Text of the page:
Abby Felder, executive artistic director at Asheville Creative Arts, conceived of the local youth theater production’s latest show, Shell, in the immediate aftermath of Hurricane Katrina.
Like many, Felder was devastated by the turmoil and trauma New Orleans residents faced in the wake of the 2005 storm’s destruction. She responded by drafting a story about a displaced snail, originally titled Slug and Snail.
But it wasn’t until the 2013 launch of ACA, when she teamed up with fellow contributing artist and puppeteer Edwin Salas Acosta, that the story truly took shape. Acosta, says Felder, “brought his own magical interpretation” to the performance.
Now, nearly a decade since the pair first connected, Slug and Snail has been reimagined as Shell. Weaving together puppetry, music, projections and movement, the free, 20-minute, bilingual, interactive production premieres at Story Parlor on Saturday, April 11, at 11 a.m., with a second performance that same day at noon. Additional shows run through Wednesday, April 15.
Encore performances will take place at The Tina McGuire Theater at the Wortham Center for the Performing Arts at 11 a.m. and noon Saturday and Sunday, May 13 and 14.
Bring on the babies
The story — one concerning community and friendship — follows Jauncito the snail, who arrives in a garden in search of a home. But longtime resident Slug is initially unsure of the new visitor. Eventually, as the two get to know each other, a bond is formed.
Unlike any of ACA’s previous productions, Shell is categorized as “baby theater.” Such performances are intended for children 5 years old or younger (accompanied by their caretakers).
Though not a new concept, baby theater isn’t as widely produced in the United States as it is in other parts of the world. For example, Acosta, who is originally from Mexico, says that baby theater is so popular in his home country that Mexico City hosts an annual festival every year.
During the show’s development phase, Felder and Acosta used grant money to hire early-childhood teachers to evaluate the production’s structure and to ensure it aligned with appropriate developmental milestones for kids. The teachers also aided in creating a take-home “fun guide,” which has various activities families can enjoy outside of the theater.
“Our shows are very interactive,” says Felder. “It’s not just an audience sitting there receiving a message.”
And though this is the organization’s first crack at baby theater, Felder says she is hopeful it won’t be the last.
Full range of motion
But along with entertaining the very young, Felder says Shell has plenty to keep adult audiences amused as well. “The parents who come and bring their kids to the space deserve to be entertained, too,” she says.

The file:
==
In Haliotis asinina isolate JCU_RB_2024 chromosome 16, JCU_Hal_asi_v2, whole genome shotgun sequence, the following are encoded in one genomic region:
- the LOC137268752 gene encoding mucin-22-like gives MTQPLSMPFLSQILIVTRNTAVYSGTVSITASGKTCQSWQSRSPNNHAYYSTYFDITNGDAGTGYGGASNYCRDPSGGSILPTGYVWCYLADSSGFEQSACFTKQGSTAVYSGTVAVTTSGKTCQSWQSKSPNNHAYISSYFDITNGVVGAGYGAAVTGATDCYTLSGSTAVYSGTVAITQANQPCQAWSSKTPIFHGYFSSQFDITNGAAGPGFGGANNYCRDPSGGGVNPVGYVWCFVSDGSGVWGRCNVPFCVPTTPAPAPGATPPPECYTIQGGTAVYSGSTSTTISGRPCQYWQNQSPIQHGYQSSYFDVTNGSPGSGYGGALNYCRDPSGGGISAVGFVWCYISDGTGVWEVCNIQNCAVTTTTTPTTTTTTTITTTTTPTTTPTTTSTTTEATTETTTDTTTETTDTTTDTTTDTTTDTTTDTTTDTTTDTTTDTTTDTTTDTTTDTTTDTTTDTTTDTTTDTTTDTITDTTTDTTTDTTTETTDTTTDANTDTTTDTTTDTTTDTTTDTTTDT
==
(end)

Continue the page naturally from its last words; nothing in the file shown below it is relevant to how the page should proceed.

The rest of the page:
Acosta agrees. “I love to make performance have different layers,” he says. While the younger audience will enjoy visuals and other sensory stimuli, he notes, caretakers can engage with the show’s deeper themes on migration and empathy.
Regardless of the age, Acosta hopes the production sparks the audience’s imagination. He points out that he created traditional Italian-style wooden marionette puppets for Shell. Unlike hand or rod puppets, the marionettes have a fuller range of available movements for the puppeteer to work with. His aim is to have viewers “forget the strings … through the magic of the theater.”
“So many of the objects that young kids interface with are plastic, and so it’s really nice to have this natural material,” Felder adds. There’s a richness to Acosta’s designs, she continues, in that audiences will get to see how the puppets age with nicks and scuffs over time. “They’re alive and they age,” Felder emphasizes, which adds a more human element to the show.
In addition to the marionettes, Shell features original music by Šara Stranovsky, costumes by Caroline Bower, projections and lighting by Leo Lei and an abstract garden set where the story will unfold by Marie Yokoyama. Alongside Acosta, cast members include Olympea, Federica Collina and Gina Cornejo.
“I think we’ve all had a feeling of being an outsider,” says Felder, in discussing the production’s major theme. One of the many questions Shell seeks to address, she continues, is “how do you make peace with being an outsider.”
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